Barga is an attractive town that sits on the edge of the Serchio valley. The little walled town with its steep streets paved with stone is the setting for a highly regarded opera festival held in late July and August. Shame we are a few weeks too soon although not sure Craig could sit out an opera.
Our first visit to Barga was quite an experience with the local police, its also where we met our German friends, Peter & Carola who we stay in contact with on a regular basis. One of the best things about travelling is meeting people and making long term friendships. Peter and Carola like in the beautiful Black Forest, Germany, an stunning region especially during winter.
We went to park on the sosta next to the town park (€10 for 24 hours) but it was sectioned off for grass and hedge trimming. Where now? Craig noticed at the end of the sosta a concrete section. A quick walk over revealed its were the Italians park their motorhomes for free. We’ll have some of that, thank you and put the €10 to our pizza fund.
Our Bumble free sosta at Barga GPS position: for N044.071919, E010.481298
Craig fancied a day of sorting out his garage and all his bits and bobs, so I had a walk in to town. I wandered up and down the mini high street, ah ah I thought. Shall I go and get my hair trimmed?. Ever since our trip to Thailand I have a well known fear of international hairdressers. It is here were my long flowing locks were totally destroyed within a nano second. The martial art scissor hand woman chopped my hair to within an inch of my scalp. I was stunned, mortified and utterly destroyed for months. I now only trust Mr Jazz man with my hair but he’s miles away..then that little voice in my head shouts “go conquer your fear you softy”
So I find a modern and stylist salon. Umm, I thought, looks OK, fancy display and L’Oréal stickers, must be reasonable. I walk inside “ciao, do you speak English?”. A prompt reply “No”. Oh I thought, what now. I grabbed my hair and pretended to cut it. “Ah, si si” followed by a full blown of Italian conversation to which I have no idea what she said. And like a daft muppet I nodded, followed her and sat in the chair.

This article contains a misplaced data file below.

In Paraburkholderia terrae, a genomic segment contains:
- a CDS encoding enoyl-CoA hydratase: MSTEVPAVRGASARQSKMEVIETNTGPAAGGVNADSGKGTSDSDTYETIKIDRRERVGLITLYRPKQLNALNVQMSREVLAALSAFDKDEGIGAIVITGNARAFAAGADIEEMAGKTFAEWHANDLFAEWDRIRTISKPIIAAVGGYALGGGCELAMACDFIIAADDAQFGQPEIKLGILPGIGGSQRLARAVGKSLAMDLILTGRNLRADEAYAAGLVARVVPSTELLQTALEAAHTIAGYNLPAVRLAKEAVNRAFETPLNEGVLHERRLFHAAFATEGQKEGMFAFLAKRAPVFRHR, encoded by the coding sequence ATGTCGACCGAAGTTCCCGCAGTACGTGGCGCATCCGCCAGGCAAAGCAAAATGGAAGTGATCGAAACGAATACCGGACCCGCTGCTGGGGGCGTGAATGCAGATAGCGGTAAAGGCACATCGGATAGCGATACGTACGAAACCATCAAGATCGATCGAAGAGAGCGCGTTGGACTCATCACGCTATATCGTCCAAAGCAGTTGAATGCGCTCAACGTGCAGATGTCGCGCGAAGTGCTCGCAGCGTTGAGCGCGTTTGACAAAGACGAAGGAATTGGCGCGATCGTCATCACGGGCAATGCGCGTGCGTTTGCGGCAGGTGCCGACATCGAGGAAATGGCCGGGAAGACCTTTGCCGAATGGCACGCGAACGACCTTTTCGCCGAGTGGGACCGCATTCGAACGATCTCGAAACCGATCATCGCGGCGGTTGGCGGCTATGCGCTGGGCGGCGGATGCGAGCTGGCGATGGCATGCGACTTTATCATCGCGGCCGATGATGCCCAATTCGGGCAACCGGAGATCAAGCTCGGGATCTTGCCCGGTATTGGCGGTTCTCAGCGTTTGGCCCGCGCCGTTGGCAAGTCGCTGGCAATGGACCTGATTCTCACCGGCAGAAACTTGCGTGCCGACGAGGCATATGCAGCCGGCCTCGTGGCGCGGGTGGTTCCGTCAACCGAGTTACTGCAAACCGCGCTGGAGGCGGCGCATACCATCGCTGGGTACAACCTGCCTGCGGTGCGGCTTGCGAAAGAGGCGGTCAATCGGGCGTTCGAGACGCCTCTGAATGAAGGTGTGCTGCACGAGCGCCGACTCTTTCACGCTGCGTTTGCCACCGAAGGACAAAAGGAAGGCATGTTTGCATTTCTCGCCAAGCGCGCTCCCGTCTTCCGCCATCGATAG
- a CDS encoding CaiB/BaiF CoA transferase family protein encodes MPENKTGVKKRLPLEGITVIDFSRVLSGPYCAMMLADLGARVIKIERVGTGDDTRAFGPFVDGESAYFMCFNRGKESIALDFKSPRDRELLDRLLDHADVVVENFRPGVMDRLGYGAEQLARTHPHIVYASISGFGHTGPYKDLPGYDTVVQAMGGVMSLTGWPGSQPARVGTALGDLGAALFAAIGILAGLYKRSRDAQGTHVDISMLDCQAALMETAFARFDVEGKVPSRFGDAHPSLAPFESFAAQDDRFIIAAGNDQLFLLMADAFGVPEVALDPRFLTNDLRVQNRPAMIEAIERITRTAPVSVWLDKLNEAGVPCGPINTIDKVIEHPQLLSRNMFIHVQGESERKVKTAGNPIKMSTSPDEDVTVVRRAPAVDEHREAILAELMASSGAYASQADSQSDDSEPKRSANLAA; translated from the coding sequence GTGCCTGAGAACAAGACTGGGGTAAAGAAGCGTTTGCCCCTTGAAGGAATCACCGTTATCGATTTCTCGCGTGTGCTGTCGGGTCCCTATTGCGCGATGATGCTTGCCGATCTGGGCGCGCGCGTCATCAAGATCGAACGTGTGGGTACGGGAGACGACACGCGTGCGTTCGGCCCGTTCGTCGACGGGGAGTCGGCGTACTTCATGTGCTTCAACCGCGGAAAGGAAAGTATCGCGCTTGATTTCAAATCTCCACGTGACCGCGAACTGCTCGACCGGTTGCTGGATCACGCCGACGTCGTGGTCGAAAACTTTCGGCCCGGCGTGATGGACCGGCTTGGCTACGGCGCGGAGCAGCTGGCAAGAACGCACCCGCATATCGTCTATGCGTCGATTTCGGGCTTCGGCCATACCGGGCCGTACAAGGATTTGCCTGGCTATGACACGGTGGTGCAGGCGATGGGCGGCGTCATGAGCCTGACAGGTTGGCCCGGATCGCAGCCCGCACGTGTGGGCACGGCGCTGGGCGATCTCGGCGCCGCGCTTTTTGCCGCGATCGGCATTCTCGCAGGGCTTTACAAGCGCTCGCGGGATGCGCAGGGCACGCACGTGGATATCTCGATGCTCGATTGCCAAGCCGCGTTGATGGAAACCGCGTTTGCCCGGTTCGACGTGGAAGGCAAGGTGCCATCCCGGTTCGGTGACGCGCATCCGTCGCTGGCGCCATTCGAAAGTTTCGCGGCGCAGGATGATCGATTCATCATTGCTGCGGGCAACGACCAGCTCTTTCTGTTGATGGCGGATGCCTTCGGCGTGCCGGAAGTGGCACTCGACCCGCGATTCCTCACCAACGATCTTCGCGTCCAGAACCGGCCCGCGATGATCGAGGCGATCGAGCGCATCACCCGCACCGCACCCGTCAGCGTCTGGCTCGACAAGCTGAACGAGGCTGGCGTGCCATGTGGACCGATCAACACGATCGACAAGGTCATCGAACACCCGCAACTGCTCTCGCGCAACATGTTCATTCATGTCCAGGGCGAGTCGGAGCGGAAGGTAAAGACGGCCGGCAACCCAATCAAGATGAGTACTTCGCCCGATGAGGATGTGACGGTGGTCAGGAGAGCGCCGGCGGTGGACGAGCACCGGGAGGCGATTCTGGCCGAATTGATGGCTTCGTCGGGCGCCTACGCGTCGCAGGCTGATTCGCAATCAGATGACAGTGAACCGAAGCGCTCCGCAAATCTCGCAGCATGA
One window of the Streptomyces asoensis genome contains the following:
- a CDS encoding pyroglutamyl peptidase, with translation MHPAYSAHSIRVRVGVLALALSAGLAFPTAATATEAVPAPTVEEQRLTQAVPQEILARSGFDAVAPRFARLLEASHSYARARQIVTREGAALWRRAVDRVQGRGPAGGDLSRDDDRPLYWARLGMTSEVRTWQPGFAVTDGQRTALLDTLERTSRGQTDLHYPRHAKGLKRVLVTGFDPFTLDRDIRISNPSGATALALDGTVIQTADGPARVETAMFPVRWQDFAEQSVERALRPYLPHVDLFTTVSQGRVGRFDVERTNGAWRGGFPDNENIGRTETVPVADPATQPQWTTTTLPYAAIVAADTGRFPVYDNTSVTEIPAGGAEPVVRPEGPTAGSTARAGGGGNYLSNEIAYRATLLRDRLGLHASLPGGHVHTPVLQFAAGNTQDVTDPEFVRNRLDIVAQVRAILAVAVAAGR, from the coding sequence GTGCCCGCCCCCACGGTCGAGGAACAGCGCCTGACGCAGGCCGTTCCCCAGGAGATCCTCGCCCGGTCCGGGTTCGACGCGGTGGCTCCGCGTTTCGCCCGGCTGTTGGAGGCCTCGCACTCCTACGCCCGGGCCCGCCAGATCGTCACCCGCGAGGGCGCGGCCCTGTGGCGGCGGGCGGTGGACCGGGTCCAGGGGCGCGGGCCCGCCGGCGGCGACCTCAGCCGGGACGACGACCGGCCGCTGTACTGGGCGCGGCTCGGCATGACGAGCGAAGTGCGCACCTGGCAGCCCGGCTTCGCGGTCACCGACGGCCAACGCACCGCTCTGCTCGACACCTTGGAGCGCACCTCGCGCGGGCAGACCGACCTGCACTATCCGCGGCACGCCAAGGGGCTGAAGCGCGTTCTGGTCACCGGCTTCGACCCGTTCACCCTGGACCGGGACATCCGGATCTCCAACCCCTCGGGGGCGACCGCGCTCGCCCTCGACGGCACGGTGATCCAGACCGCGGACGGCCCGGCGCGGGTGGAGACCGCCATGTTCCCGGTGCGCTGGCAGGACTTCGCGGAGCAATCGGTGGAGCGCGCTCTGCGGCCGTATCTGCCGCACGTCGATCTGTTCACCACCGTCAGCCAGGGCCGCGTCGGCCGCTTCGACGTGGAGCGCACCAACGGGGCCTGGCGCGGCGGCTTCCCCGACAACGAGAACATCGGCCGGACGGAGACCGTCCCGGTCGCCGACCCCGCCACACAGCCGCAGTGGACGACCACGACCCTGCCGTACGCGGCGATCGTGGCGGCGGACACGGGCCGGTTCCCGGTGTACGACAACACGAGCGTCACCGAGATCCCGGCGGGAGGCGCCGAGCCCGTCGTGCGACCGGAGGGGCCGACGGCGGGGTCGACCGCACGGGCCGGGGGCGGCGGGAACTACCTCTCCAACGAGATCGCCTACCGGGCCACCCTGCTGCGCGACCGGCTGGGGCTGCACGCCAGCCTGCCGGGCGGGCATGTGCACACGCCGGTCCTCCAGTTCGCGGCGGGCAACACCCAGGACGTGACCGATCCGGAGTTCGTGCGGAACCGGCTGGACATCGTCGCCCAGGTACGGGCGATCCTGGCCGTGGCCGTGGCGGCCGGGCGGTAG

Next minute, a Bet Lynch look a like shuffled over. Without saying a word, I grabbed my hair and demonstrated cutting a tiny amount of hair. Bet nodded, threw a towel around me and stuck my head under the tap. Whoosh…I just knew life would never been the same.
With sweaty palms I sat perfectly still as Bet trimmed my hair. Her blunt scissors occasionally snagging. I sat there petrified whilst she popped gum and pretended she could cut hair. The salon was more like a funeral parlour with a nail bar. A pair of stern looking women in nylon frocks and aprons sat staring silently into space.
After a time I realised there was another customer, alone in a dark corner. She was baking under one of the old fashioned hairdryers or if not, that was one hell of a beehive. Bet finished my hair and I briskly walked home with boufont barnet. Craig’s stunned look followed by “its a bit boufonty but at least it will grow” said it all. Within minutes I’d washed my hair. restyled my ‘helmet’ cut and found a paper bag to stick over my head (no photo’s of me for a week or two).
The following morning we took a walk around Barga. We had a look around, exploring the maze of alleyways in the old quarter just off Guglielmo Marconi. It was quiet and much smaller than we remembered. We looked in every shop window, they were far from well-stocked. We continued up the cobbled steps to the old church or dummo. Dignified and white but inside, empty bar the remains of a pulpit. The church of San Christoforo is fronted by a terrace that provides a huge panorama of rooftops, mountains and villa-spotted hills (click to enlarge).
We then returned to Vin and relaxed in our deckchairs with an Italian espresso and amaretti biscuit. With time on our hands maybe we should have a look at the map and decide where next.